Metro’s “Black in Halifax” continues, today with Halifax Examiner contributor El Jones writing about the harassment she receives:

Because I am Black and a woman and I talk about racism, that makes some people angry. When people get angry, the way they want to let me know racism doesn’t exist is by calling me racial slurs or calling me misogynist names or leaving violent comments. That will show me, I guess.

When I talk about racism in Halifax, some people take it personally. People know that racism is bad, so what they hear when I talk about the ways race affects our lives is that they are being called a bad person. And since they are not a bad person, I must be wrong. And since I’m wrong, I deserve to be attacked or followed around or bullied and harassed. I deserve to be silenced or even hurt.

But racism isn’t just something that exists in some other place that you think of as where “real” racism is, like the American South. Racism isn’t some mythical thing like dragons.

The people who leave me hundreds of messages with racial slurs or the people who threaten me or the people who dehumanize me aren’t mythical either. It’s your husbands or your sons or your brothers telling me how they want to shut me up.

Also in the series: Perry King profiles basketball standout Lindell Wigginton, Tristan Cleveland says the roads in East Preston are unsafe to walk on, and Jayde Tynes interviews Joee Smith about being Black and queer.

3. Cop charged with voyeurism

Constable George Farmer

A Halifax police release from yesterday:

Halifax Regional Police (HRP) today charged Constable George Farmer with one count each of voyeurism and breach of trust.

All matters took place while the officer was on duty between November 23 and December 3, 2017 in the 700 block of Bedford Highway in Bedford. The officer was arrested today and released with conditions. He is scheduled to appear in court in Halifax on January 16, 2018.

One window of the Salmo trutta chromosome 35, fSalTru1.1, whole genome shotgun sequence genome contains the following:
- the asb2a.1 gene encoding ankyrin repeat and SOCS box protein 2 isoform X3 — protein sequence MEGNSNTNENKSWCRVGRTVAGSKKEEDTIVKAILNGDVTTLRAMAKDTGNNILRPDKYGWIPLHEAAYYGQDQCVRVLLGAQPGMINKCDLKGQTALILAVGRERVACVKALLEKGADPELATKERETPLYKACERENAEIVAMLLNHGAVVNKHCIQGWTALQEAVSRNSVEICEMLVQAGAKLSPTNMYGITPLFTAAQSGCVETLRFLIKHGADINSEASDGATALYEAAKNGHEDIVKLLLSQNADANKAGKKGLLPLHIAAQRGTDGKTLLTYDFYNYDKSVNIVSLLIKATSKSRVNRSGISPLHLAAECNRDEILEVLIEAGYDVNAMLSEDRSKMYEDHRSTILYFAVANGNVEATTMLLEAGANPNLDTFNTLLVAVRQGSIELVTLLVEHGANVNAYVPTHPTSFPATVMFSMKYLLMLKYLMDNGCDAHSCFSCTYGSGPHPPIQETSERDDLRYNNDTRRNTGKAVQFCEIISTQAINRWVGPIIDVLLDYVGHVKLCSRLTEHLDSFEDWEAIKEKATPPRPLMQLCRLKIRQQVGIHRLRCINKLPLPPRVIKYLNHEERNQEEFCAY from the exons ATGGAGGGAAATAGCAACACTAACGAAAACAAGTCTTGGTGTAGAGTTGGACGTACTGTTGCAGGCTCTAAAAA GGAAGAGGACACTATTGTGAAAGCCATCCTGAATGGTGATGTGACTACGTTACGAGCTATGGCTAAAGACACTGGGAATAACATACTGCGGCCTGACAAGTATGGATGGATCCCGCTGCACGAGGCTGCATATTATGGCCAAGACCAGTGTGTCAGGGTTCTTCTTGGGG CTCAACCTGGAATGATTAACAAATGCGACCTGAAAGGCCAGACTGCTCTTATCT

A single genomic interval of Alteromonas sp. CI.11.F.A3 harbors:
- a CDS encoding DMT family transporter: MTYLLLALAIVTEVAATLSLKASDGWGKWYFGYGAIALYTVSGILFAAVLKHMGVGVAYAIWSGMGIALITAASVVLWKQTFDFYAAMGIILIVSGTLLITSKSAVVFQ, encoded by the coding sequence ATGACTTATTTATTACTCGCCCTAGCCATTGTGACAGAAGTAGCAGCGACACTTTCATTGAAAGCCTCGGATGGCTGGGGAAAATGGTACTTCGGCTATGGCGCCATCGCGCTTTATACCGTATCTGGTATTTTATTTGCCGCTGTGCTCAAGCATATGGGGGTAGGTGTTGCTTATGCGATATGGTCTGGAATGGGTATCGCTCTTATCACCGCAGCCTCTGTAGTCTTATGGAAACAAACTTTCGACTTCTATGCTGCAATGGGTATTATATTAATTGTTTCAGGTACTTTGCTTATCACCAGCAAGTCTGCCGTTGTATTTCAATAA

“Any time a police officer is charged with a criminal offence, it is disconcerting, not just for our employees, but also the citizens and communities we serve,” said Jean-Michel Blais, Chief of Halifax Regional Police. “We recognize that matters of this nature undermine public trust, which our employees work hard to build and uphold everyday. Breaching that trust is unacceptable and comes with consequences.”

Cst. Farmer, who has 11 years of service with HRP, has been suspended with pay in accordance with the Nova Scotia Police Act.

At this point in the investigation, the matter is believed to have compromised the privacy of multiple victims.

“We can’t discuss the details of the offence, but I can confirm that as soon as we became aware of the matter, we initiated a thorough investigation,” said Chief Blais.

The matter first came to HRP’s attention through an internal complaint, which evolved into a criminal investigation. SiRT has been advised of the matter.

The police release doesn’t give any more details, but the 700 block of Bedford Highway contains the Esquire Hotel, among other businesses.

4. Halifax cops investigate Newfoundland cop

Halifax police were recently in Newfoundland to investigate an allegation of sexual assault against a member of the Royal Newfoundland Constabulary, reports VOCM News, which evidently knew the name of the suspected cop but didn’t release it:

The Nova Scotia Serious Incident Response Team has confirmed that officers were in the province conducting interviews and investigating a complaint from the Conception Bay South area that dates back a number of years.


Because of the nature of the complaint, VOCM News will not be naming the officer or the alleged victim.


Chief Boland says he received a complaint from a member of the public alleging inappropriate conduct by an RNC officer. He says due to the gravity of the allegation he contacted the Department of Justice and requested that an outside agency conduct a thorough and independent investigation.